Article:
Sure the Great Koala War of NSW may now be over, but it seems there is some more koala drama coming our way, this time at a Federal level. Folks, you hate to see it.

There is a lot going down around the newly approved clearance of koala habitats in Federal Government, so we are going to do our very best to break it down for you and explain it in layman’s terms: shit’s fucked.

On Tuesday, Federal Environment Minister Sussan Ley approved of a 52 hectare clearance of koala habitat in place of a quarry expansion at Brandy Hill. The expansion application was made by Hanson Construction Materials, who for the rest of this article we’ll just call ‘Hanson’.

Ley caused quite a stir when she announced her approval for the destruction of 52 hectares of precious koala territory would be a “net gain” for koalas. Yikes.

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“If I thought the actions that were being proposed would set back the local koala population, then I would not have approved it,” she told the ABC in an interview.

“This is a positive outcome for them… this is not killing koalas.

“This is a net gain for local koalas by providing better quality habitat than is there at present.”

Now you’re probably wondering how the hell the clearance of trees which koalas currently occupy could be seen as a good thing. There is an explanation, albeit a very poor one.

One of the main reasons Ley approved Hanson’s application in the first place is because they proposed that in clearing 52 hectares, they would also plant 74 hectares.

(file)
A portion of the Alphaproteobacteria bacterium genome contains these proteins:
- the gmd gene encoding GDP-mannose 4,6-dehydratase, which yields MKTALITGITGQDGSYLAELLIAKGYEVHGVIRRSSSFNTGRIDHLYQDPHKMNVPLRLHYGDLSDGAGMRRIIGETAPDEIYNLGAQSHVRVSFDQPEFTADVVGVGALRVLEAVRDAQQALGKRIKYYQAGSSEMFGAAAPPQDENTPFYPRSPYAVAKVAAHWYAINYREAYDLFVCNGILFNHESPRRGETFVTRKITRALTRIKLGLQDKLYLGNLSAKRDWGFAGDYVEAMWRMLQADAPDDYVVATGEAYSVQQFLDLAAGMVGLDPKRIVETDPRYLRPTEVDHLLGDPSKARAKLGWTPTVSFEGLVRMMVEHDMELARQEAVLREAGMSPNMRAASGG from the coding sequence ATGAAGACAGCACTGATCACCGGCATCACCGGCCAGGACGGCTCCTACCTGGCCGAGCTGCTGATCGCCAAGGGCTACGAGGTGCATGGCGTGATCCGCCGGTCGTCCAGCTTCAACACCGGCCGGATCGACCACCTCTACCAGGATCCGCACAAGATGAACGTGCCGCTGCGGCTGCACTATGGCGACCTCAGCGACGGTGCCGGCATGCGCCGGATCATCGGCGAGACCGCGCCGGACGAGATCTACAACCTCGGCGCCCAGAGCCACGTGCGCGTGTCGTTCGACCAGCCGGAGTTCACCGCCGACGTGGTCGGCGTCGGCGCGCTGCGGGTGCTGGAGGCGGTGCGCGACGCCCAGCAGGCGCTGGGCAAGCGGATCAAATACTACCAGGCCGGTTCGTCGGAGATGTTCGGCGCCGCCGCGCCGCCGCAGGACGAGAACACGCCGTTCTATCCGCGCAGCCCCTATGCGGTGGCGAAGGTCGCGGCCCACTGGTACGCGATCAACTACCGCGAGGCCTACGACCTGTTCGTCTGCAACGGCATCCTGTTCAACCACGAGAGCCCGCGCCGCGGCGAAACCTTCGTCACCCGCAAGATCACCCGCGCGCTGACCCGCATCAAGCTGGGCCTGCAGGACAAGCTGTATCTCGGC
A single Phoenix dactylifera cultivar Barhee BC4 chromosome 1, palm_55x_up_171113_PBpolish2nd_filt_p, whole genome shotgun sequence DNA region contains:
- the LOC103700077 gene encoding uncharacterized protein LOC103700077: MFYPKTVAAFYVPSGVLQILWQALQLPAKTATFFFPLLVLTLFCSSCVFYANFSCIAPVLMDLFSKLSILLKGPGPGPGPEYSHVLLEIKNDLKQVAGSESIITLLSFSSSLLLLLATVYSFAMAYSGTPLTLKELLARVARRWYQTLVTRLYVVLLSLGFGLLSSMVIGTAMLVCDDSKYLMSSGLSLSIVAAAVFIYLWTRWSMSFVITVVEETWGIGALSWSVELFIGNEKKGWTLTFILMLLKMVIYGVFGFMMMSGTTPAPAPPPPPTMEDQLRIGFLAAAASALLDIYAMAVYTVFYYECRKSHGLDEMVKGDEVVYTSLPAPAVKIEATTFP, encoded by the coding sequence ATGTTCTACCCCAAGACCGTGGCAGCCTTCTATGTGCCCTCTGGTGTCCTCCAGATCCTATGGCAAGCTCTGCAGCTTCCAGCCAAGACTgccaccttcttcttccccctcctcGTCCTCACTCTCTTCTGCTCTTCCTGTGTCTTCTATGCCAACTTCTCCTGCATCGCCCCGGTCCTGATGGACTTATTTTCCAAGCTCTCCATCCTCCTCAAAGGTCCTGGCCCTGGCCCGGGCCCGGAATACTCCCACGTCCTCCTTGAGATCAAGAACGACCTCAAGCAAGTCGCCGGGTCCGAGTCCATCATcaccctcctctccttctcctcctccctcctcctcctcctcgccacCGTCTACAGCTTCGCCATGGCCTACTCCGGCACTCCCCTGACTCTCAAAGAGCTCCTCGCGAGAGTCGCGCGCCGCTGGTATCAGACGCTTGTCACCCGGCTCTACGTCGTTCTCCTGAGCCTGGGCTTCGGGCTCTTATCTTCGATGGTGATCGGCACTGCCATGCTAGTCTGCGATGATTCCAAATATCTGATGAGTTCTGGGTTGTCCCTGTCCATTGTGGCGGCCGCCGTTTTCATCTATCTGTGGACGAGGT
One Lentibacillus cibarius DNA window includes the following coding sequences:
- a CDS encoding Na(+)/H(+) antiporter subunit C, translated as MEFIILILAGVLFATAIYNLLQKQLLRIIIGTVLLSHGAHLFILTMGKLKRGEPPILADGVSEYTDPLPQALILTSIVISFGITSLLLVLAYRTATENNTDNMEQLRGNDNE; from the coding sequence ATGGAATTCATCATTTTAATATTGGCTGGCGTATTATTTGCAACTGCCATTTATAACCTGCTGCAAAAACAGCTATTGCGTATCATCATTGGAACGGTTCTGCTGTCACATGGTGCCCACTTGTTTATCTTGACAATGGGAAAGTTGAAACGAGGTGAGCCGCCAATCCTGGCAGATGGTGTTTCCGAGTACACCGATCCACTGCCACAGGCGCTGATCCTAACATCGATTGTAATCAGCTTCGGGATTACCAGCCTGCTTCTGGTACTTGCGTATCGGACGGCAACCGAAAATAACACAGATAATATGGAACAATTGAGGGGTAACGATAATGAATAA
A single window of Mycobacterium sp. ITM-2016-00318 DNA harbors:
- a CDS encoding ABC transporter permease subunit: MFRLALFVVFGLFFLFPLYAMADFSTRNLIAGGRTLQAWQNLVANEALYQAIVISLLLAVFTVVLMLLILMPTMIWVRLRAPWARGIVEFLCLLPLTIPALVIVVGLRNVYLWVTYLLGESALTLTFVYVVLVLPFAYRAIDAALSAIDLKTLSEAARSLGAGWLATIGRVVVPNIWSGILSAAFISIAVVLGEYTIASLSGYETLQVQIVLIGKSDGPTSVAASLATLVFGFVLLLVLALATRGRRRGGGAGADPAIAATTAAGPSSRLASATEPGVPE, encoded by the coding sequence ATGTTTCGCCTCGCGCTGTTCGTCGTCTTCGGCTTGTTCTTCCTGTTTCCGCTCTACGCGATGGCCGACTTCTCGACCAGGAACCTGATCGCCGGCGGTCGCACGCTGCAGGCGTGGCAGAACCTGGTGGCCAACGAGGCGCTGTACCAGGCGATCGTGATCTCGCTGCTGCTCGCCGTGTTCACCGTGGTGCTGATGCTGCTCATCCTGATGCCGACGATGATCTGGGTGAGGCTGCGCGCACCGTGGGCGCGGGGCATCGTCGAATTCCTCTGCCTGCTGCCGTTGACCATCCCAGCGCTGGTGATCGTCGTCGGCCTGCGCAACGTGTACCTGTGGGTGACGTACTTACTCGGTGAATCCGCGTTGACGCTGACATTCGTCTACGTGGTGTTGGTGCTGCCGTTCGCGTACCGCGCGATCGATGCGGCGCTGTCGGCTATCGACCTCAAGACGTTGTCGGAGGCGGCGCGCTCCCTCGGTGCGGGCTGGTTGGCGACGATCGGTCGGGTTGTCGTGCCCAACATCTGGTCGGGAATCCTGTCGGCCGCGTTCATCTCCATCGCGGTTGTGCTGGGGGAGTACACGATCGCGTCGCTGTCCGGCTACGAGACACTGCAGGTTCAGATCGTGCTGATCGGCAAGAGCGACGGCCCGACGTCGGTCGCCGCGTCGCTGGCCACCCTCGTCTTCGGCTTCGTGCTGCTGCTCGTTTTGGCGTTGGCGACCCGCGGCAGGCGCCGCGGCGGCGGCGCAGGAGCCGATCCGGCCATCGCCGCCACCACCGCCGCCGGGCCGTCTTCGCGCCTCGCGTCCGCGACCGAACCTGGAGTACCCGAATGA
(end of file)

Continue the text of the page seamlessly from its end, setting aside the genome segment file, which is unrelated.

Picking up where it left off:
This entire process of quarry expansion and tree planting would go hand-in-hand over 25 years, meaning in Ley’s eyes, nobody would really notice any difference, especially the koalas. Look at those majestic kings, not noticing the mass destruction of their land.

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The trees Hanson is planning to plant have been said to be even more “preferable” to the koalas than what is currently on offer. So like, a banquet of fruit versus stale bread kind of deal, apparently.

Needless to say, the clearance of any trees at a time when koala populations are disappearing post-bushfire season probably isn’t a good idea, and the application has been met with both local and international disagreement from concerned individuals. (It’s me, I am concerned individual #2939.)

It is important to note that although Ley plans to rebuild koala habitat over time, destruction of an endangered species’ home can bear extremely negative effects on the species. It’s also very unclear as to how Ley plans to move all the koalas from their old homes and into their new ones.

Today, the Greens plan to legislate a moratorium on the action, which means they are gunning to put Sussan Ley’s plans to a complete halt. Environment Spokesperson, Senator Sarah Hanson-Young is behind this push, citing that the plan aims to “destroy critical habitat of an endangered species.”

We’ll be on koala watch as more unfolds.

Image: Getty Images / Don Arnold